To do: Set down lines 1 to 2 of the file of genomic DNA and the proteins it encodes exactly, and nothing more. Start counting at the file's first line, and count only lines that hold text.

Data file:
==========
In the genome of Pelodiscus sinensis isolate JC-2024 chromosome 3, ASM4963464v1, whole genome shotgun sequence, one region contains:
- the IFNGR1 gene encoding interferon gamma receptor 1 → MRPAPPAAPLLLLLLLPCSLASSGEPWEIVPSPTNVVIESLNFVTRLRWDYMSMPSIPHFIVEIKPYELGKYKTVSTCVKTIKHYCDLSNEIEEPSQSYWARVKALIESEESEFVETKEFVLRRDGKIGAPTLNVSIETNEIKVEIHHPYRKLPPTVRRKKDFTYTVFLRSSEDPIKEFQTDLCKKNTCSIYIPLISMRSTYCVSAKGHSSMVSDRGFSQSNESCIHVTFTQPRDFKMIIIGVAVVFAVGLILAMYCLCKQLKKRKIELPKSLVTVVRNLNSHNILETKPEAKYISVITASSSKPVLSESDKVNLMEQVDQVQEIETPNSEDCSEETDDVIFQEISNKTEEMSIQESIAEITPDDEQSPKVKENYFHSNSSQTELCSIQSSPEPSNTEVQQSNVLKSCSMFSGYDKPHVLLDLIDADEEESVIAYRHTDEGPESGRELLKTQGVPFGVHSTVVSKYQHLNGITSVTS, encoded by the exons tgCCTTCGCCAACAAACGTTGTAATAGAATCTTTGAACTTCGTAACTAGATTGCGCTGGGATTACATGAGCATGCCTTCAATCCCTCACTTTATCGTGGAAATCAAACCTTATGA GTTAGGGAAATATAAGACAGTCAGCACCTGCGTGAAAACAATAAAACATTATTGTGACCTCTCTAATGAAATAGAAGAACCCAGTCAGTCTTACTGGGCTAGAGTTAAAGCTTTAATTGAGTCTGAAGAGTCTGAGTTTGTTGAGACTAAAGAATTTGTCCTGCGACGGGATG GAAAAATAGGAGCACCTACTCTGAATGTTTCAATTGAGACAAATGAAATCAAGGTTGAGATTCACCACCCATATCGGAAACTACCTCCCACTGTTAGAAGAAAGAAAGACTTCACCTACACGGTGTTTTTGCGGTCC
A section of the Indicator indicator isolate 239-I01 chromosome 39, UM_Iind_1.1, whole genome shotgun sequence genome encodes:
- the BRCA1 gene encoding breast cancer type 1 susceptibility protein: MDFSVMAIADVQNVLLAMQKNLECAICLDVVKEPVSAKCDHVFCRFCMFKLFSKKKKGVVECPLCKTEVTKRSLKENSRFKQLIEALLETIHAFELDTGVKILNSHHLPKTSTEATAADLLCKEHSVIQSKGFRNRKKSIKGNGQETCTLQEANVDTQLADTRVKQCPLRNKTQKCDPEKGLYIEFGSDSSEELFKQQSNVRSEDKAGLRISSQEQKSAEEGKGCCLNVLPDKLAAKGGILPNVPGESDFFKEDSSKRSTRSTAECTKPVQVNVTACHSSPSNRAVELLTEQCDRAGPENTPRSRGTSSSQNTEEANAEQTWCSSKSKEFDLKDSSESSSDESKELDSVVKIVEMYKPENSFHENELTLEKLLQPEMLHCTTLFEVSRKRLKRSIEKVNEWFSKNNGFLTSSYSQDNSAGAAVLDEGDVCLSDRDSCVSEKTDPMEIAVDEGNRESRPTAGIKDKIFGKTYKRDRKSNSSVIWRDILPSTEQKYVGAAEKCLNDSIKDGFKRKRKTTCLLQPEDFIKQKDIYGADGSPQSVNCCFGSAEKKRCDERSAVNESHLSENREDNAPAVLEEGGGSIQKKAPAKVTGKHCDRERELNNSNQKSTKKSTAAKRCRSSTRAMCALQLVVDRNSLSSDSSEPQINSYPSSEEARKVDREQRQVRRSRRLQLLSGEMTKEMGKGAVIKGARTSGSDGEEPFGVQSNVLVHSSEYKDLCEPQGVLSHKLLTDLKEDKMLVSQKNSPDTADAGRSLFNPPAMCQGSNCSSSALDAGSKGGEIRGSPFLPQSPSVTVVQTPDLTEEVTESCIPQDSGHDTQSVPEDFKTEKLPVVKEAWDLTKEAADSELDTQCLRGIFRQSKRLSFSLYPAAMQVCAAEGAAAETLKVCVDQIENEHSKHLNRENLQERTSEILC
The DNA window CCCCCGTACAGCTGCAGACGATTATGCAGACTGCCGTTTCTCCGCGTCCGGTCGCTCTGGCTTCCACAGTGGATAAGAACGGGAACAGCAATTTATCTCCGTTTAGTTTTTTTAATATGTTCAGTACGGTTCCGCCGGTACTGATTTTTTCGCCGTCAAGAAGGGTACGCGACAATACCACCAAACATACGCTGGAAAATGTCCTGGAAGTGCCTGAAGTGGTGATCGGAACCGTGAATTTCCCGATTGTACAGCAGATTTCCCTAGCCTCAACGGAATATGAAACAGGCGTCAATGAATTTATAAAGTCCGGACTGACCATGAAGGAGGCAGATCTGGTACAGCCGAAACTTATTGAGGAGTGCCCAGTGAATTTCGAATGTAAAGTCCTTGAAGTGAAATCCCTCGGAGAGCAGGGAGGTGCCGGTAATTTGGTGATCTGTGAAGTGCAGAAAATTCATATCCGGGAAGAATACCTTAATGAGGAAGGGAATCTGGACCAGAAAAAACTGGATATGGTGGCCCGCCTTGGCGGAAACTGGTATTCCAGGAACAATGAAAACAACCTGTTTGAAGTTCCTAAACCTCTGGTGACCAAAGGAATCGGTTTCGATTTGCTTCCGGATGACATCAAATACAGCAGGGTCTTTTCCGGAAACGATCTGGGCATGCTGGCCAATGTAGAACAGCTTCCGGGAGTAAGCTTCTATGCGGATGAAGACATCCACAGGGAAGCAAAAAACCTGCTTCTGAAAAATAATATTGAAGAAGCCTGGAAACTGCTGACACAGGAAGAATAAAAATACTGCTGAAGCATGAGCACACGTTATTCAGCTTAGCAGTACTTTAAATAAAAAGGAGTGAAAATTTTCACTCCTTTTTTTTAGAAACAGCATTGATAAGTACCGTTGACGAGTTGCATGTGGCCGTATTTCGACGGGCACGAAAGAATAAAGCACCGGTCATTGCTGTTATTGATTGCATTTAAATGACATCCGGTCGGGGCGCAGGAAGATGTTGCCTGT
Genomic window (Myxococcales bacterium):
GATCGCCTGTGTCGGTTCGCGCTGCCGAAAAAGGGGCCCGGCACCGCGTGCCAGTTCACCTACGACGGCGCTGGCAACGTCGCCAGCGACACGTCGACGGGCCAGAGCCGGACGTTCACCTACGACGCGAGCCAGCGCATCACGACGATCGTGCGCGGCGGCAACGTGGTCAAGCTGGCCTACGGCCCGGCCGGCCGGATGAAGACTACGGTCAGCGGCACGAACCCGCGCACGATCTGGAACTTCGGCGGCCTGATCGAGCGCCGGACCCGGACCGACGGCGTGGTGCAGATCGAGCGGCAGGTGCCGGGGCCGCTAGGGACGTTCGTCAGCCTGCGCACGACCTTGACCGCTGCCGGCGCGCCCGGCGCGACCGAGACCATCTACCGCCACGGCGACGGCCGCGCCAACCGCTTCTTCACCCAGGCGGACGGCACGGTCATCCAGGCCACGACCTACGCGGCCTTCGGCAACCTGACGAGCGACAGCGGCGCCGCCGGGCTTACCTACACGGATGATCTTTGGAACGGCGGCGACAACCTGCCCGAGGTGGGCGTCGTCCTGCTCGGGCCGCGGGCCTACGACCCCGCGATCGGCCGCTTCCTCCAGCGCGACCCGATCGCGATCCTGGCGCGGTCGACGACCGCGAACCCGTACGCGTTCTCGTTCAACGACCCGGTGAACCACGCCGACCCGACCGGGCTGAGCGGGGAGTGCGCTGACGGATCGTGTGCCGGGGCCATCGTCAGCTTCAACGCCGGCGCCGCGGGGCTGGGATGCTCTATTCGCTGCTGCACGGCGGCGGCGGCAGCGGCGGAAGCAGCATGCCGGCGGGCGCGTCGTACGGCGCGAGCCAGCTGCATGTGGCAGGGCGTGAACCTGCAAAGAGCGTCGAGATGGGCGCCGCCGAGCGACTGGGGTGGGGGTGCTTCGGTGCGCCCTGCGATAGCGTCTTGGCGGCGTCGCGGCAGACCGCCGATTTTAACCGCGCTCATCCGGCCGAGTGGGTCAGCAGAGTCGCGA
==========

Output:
In the genome of Pelodiscus sinensis isolate JC-2024 chromosome 3, ASM4963464v1, whole genome shotgun sequence, one region contains:
- the IFNGR1 gene encoding interferon gamma receptor 1 → MRPAPPAAPLLLLLLLPCSLASSGEPWEIVPSPTNVVIESLNFVTRLRWDYMSMPSIPHFIVEIKPYELGKYKTVSTCVKTIKHYCDLSNEIEEPSQSYWARVKALIESEESEFVETKEFVLRRDGKIGAPTLNVSIETNEIKVEIHHPYRKLPPTVRRKKDFTYTVFLRSSEDPIKEFQTDLCKKNTCSIYIPLISMRSTYCVSAKGHSSMVSDRGFSQSNESCIHVTFTQPRDFKMIIIGVAVVFAVGLILAMYCLCKQLKKRKIELPKSLVTVVRNLNSHNILETKPEAKYISVITASSSKPVLSESDKVNLMEQVDQVQEIETPNSEDCSEETDDVIFQEISNKTEEMSIQESIAEITPDDEQSPKVKENYFHSNSSQTELCSIQSSPEPSNTEVQQSNVLKSCSMFSGYDKPHVLLDLIDADEEESVIAYRHTDEGPESGRELLKTQGVPFGVHSTVVSKYQHLNGITSVTS, encoded by the exons tgCCTTCGCCAACAAACGTTGTAATAGAATCTTTGAACTTCGTAACTAGATTGCGCTGGGATTACATGAGCATGCCTTCAATCCCTCACTTTATCGTGGAAATCAAACCTTATGA GTTAGGGAAATATAAGACAGTCAGCACCTGCGTGAAAACAATAAAACATTATTGTGACCTCTCTAATGAAATAGAAGAACCCAGTCAGTCTTACTGGGCTAGAGTTAAAGCTTTAATTGAGTCTGAAGAGTCTGAGTTTGTTGAGACTAAAGAATTTGTCCTGCGACGGGATG GAAAAATAGGAGCACCTACTCTGAATGTTTCAATTGAGACAAATGAAATCAAGGTTGAGATTCACCACCCATATCGGAAACTACCTCCCACTGTTAGAAGAAAGAAAGACTTCACCTACACGGTGTTTTTGCGGTCC